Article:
Rep. Brooks Landgraf

A proposal to establish a statewide business court has been introduced for the fourth consecutive session. HB 1875 by Rep. Brooks Landgraf (R-Odessa) establishes a business court with concurrent jurisdiction with a district court in: (1) a derivative action on behalf of a busines organization; or (2) an action in which the amount in controversy exceeds $10 million (exclusive of attorney’s fees, costs, interest, penalties, statutory damages, or exemplary damages) that arises against, between, or among business organizations, governing authorities, governing persons, members, or owners relating to a contract transaction for business, commercial, investment, agriculture, or similar purposes. The bill:

  • Gives the business court statewide jurisdiction of these actions and all matters related to or arising out of them;
  • Exempts actions brought against a governmental entity, personal injury or death claims, claims under the DTPA, the Estates Code, the Family Code, or Title 9, Property Code, unless the parties agree to submit to the jurisdiction of the business court;
  • Provides that claims within the jurisdiction of the business court may be directly filed there;
  • Establishes a procedure for removing claims not within the jurisdiction of the business court to a county in which the claim could have originally been filed;
  • Provides a process for removing an action from a district or county court to the business court on motion of a party;
  • Provides an interlocutory appeal of a business court order to grant or refuse to remand an action to the court of business appeals;
  • Requires a business court judge to be at least 35 years of age, a U.S citizens, a Texas resident for two years preceding appointment, a Texas licensed attorney with at least 10 years of experience in Texas in practicing complex business litigation or business transaction law, teaching complex business litigation or business transaction law at an accredited Texas law school, or serving as a judge of a Texas civil court (or any combination of the above);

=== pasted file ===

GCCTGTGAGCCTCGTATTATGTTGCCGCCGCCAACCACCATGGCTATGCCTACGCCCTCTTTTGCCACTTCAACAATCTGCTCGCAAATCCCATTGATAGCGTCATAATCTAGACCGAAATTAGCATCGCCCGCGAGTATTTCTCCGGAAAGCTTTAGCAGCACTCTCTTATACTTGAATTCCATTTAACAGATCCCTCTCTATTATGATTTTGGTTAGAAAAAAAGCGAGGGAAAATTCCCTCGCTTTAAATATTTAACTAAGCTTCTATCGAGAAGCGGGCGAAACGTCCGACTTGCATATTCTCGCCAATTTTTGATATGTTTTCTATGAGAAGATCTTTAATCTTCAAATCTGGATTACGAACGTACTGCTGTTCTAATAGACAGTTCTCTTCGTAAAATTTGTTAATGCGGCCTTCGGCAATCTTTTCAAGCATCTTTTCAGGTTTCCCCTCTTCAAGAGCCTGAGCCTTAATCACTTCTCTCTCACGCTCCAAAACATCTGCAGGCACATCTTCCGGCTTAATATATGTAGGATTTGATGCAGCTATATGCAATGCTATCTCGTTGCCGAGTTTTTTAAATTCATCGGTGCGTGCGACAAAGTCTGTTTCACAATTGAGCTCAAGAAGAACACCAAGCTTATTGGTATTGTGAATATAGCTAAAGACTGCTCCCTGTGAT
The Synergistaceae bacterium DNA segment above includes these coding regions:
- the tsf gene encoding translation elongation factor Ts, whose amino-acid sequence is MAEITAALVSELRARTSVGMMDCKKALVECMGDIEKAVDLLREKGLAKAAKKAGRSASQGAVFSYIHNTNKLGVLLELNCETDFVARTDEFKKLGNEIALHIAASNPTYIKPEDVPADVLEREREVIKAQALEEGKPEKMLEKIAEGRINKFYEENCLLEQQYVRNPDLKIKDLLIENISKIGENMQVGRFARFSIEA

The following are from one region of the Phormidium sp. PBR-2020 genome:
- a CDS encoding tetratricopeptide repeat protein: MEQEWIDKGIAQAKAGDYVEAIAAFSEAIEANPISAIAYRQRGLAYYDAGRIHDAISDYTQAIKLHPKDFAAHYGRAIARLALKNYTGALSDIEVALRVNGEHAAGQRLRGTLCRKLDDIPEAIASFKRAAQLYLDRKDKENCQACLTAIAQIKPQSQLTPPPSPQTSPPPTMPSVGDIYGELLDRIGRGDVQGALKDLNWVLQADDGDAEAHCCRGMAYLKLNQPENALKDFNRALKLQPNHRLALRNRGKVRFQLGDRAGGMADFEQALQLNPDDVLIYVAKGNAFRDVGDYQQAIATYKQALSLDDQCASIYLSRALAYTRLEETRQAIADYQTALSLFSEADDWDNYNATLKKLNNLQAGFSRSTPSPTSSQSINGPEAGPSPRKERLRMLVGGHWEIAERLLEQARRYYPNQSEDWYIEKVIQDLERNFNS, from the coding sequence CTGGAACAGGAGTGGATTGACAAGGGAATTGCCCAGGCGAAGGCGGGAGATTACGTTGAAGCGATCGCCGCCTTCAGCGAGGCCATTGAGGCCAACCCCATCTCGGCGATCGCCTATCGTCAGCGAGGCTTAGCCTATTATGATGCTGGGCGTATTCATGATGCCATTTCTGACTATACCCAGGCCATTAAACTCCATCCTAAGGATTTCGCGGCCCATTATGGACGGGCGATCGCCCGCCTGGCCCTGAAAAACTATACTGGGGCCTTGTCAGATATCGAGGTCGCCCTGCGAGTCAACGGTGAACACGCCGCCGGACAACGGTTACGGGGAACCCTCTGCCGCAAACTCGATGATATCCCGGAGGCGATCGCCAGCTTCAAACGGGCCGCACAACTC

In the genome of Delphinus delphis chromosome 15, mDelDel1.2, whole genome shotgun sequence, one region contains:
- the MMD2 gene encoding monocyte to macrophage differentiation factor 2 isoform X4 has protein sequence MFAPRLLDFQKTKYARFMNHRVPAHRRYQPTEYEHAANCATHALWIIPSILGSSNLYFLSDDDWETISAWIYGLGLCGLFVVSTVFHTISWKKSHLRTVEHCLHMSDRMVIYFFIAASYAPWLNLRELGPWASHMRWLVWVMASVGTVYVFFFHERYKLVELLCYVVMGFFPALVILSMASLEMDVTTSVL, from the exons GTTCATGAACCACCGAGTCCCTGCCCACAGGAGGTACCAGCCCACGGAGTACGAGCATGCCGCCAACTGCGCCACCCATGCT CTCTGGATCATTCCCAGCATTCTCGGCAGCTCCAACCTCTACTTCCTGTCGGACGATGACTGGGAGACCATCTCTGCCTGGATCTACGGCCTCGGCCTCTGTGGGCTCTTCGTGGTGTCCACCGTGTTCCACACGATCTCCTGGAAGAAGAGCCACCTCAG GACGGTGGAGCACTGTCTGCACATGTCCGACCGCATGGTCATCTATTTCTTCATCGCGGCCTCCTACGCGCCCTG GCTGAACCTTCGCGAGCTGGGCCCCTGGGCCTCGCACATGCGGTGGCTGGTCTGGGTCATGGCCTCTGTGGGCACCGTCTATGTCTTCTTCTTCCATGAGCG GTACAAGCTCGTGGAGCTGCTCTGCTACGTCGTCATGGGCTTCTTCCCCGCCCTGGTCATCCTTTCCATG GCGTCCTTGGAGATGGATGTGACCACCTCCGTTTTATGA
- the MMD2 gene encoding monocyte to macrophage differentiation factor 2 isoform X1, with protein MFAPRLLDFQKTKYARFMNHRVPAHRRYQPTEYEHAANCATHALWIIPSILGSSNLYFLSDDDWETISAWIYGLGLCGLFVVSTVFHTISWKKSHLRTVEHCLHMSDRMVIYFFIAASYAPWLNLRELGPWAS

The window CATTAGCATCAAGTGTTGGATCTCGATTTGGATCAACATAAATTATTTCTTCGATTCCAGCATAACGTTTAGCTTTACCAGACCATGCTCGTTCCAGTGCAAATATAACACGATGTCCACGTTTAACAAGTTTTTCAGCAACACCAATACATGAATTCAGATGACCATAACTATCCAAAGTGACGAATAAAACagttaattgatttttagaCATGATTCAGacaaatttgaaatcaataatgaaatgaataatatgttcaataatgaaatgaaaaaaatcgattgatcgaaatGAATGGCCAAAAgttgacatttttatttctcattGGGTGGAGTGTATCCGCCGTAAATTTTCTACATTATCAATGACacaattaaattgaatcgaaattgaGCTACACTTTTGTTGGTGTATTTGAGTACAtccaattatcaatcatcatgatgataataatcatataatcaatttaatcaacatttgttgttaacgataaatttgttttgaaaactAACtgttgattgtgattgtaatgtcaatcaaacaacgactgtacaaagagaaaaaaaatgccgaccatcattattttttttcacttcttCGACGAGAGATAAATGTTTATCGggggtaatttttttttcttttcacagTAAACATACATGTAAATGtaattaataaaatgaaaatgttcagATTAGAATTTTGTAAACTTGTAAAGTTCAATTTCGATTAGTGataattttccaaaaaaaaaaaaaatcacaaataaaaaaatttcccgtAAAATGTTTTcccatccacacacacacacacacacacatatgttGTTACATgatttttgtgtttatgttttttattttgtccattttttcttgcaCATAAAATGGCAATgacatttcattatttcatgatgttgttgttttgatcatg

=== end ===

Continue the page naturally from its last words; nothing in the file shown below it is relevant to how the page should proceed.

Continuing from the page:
• Provides for gubernatorial appointment of seven judges with the advice and consent of the Senate, no more than three of whom may reside in the same county and no more than a majority of which may be affiliated with the same political party;
  • Provides for two-year terms with the possibility of reappointment;
  • Provides for filling vacancies, compensation, and removal;
  • Bars a business court judge from private practice while in office;
  • Provides for the appointment of visiting judges by the chief justice of the supreme court;
  • Provides for a jury trial in the county in which venue is proper or, if the case was removed to the business court, in the county in which the case was originally filed, as chosen by the plaintiff;
  • Provides for assigning cases to a business court judge on a rotating basis;
  • Provides for the central administration of the business court in Travis County, with judges maintaining chambers in the county seat of their county of residence
  • Provides for remote proceedings;
  • Authorizes the business court to set filing fees;
  • Establishes the Court of Business Appeals with mandatory jurisdiction over appeals from the business court;
  • Provides for gubernatorial appointment of seven justices with the same qualifications as a business court judge for two-year terms, subject to reappointment; governor selects the chief justice; and
  • Provides for hearings in randomly selected three-judge panels, with the possibility for en banc review.

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